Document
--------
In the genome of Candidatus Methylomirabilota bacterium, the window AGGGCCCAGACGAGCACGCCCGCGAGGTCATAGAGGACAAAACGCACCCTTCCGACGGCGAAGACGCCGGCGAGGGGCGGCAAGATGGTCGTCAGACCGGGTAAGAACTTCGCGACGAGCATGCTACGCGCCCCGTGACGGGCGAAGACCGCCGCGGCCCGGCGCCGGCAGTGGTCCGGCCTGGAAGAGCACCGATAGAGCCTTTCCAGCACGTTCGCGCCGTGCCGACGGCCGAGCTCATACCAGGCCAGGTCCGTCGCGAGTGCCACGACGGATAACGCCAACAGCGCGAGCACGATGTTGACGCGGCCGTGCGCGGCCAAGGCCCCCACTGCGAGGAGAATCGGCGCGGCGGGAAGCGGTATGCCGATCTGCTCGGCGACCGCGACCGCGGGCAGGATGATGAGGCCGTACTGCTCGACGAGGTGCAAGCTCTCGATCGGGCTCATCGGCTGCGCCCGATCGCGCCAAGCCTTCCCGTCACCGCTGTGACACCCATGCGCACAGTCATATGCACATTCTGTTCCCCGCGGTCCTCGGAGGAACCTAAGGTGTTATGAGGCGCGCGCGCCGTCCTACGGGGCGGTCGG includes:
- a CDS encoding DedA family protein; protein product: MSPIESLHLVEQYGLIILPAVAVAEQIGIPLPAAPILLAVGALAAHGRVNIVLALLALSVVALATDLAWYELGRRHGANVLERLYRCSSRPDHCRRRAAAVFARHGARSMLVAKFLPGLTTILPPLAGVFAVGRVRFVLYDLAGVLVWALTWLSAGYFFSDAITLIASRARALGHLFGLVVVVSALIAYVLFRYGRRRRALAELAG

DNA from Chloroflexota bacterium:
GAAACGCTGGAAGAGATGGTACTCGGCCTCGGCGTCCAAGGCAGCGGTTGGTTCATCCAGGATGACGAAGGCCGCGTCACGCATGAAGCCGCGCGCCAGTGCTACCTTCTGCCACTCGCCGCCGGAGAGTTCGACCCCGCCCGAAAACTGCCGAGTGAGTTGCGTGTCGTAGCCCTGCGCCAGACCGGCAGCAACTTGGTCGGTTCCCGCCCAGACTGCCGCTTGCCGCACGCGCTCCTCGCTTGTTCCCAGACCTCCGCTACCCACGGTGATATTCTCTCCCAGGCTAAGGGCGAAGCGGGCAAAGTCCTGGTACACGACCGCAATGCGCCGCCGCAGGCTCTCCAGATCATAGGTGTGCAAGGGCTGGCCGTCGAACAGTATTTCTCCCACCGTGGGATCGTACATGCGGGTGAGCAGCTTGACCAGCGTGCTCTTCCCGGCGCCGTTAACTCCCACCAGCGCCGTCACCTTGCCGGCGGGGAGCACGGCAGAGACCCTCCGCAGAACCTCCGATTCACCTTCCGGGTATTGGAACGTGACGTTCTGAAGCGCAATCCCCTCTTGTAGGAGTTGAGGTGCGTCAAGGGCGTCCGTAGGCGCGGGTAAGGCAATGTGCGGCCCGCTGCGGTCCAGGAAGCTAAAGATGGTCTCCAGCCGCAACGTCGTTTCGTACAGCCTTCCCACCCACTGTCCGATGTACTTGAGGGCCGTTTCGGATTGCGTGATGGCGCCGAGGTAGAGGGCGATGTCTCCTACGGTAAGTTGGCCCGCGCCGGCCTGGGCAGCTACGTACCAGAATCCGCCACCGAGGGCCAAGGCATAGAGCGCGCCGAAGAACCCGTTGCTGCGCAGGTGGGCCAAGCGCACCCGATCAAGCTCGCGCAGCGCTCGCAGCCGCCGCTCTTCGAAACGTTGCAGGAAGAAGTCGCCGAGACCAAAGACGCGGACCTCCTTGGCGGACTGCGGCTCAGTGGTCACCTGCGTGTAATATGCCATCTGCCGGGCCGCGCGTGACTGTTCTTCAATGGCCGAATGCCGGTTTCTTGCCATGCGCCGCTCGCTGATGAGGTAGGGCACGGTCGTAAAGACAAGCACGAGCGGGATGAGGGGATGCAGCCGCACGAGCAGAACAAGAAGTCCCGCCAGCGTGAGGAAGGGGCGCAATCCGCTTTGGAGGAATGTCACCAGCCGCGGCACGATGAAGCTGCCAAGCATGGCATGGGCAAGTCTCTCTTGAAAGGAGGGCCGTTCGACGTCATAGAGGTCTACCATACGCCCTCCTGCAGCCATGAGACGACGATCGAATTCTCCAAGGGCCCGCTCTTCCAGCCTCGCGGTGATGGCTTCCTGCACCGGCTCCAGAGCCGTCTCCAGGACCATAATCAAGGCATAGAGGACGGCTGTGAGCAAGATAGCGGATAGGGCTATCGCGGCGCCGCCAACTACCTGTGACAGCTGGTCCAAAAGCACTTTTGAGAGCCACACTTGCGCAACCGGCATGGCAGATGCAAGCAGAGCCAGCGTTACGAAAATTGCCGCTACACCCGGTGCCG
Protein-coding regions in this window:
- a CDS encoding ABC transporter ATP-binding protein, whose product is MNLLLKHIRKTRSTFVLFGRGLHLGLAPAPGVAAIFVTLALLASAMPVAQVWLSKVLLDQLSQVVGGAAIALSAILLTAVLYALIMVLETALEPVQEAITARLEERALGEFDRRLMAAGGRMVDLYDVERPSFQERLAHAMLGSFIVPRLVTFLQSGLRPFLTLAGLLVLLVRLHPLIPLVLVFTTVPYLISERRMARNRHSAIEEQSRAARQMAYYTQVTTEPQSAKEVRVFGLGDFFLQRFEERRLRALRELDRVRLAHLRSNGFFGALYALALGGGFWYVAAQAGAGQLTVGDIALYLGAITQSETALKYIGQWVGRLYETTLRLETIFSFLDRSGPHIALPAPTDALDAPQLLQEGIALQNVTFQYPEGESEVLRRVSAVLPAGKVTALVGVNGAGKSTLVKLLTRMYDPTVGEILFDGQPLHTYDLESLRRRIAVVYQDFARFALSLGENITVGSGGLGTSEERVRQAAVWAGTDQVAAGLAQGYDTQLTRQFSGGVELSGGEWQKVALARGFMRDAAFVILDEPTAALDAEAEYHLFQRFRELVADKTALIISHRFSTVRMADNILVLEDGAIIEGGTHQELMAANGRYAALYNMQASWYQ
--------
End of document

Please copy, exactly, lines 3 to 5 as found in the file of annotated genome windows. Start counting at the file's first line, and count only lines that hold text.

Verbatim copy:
DNA from Chloroflexota bacterium:
GAAACGCTGGAAGAGATGGTACTCGGCCTCGGCGTCCAAGGCAGCGGTTGGTTCATCCAGGATGACGAAGGCCGCGTCACGCATGAAGCCGCGCGCCAGTGCTACCTTCTGCCACTCGCCGCCGGAGAGTTCGACCCCGCCCGAAAACTGCCGAGTGAGTTGCGTGTCGTAGCCCTGCGCCAGACCGGCAGCAACTTGGTCGGTTCCCGCCCAGACTGCCGCTTGCCGCACGCGCTCCTCGCTTGTTCCCAGACCTCCGCTACCCACGGTGATATTCTCTCCCAGGCTAAGGGCGAAGCGGGCAAAGTCCTGGTACACGACCGCAATGCGCCGCCGCAGGCTCTCCAGATCATAGGTGTGCAAGGGCTGGCCGTCGAACAGTATTTCTCCCACCGTGGGATCGTACATGCGGGTGAGCAGCTTGACCAGCGTGCTCTTCCCGGCGCCGTTAACTCCCACCAGCGCCGTCACCTTGCCGGCGGGGAGCACGGCAGAGACCCTCCGCAGAACCTCCGATTCACCTTCCGGGTATTGGAACGTGACGTTCTGAAGCGCAATCCCCTCTTGTAGGAGTTGAGGTGCGTCAAGGGCGTCCGTAGGCGCGGGTAAGGCAATGTGCGGCCCGCTGCGGTCCAGGAAGCTAAAGATGGTCTCCAGCCGCAACGTCGTTTCGTACAGCCTTCCCACCCACTGTCCGATGTACTTGAGGGCCGTTTCGGATTGCGTGATGGCGCCGAGGTAGAGGGCGATGTCTCCTACGGTAAGTTGGCCCGCGCCGGCCTGGGCAGCTACGTACCAGAATCCGCCACCGAGGGCCAAGGCATAGAGCGCGCCGAAGAACCCGTTGCTGCGCAGGTGGGCCAAGCGCACCCGATCAAGCTCGCGCAGCGCTCGCAGCCGCCGCTCTTCGAAACGTTGCAGGAAGAAGTCGCCGAGACCAAAGACGCGGACCTCCTTGGCGGACTGCGGCTCAGTGGTCACCTGCGTGTAATATGCCATCTGCCGGGCCGCGCGTGACTGTTCTTCAATGGCCGAATGCCGGTTTCTTGCCATGCGCCGCTCGCTGATGAGGTAGGGCACGGTCGTAAAGACAAGCACGAGCGGGATGAGGGGATGCAGCCGCACGAGCAGAACAAGAAGTCCCGCCAGCGTGAGGAAGGGGCGCAATCCGCTTTGGAGGAATGTCACCAGCCGCGGCACGATGAAGCTGCCAAGCATGGCATGGGCAAGTCTCTCTTGAAAGGAGGGCCGTTCGACGTCATAGAGGTCTACCATACGCCCTCCTGCAGCCATGAGACGACGATCGAATTCTCCAAGGGCCCGCTCTTCCAGCCTCGCGGTGATGGCTTCCTGCACCGGCTCCAGAGCCGTCTCCAGGACCATAATCAAGGCATAGAGGACGGCTGTGAGCAAGATAGCGGATAGGGCTATCGCGGCGCCGCCAACTACCTGTGACAGCTGGTCCAAAAGCACTTTTGAGAGCCACACTTGCGCAACCGGCATGGCAGATGCAAGCAGAGCCAGCGTTACGAAAATTGCCGCTACACCCGGTGCCG
Protein-coding regions in this window: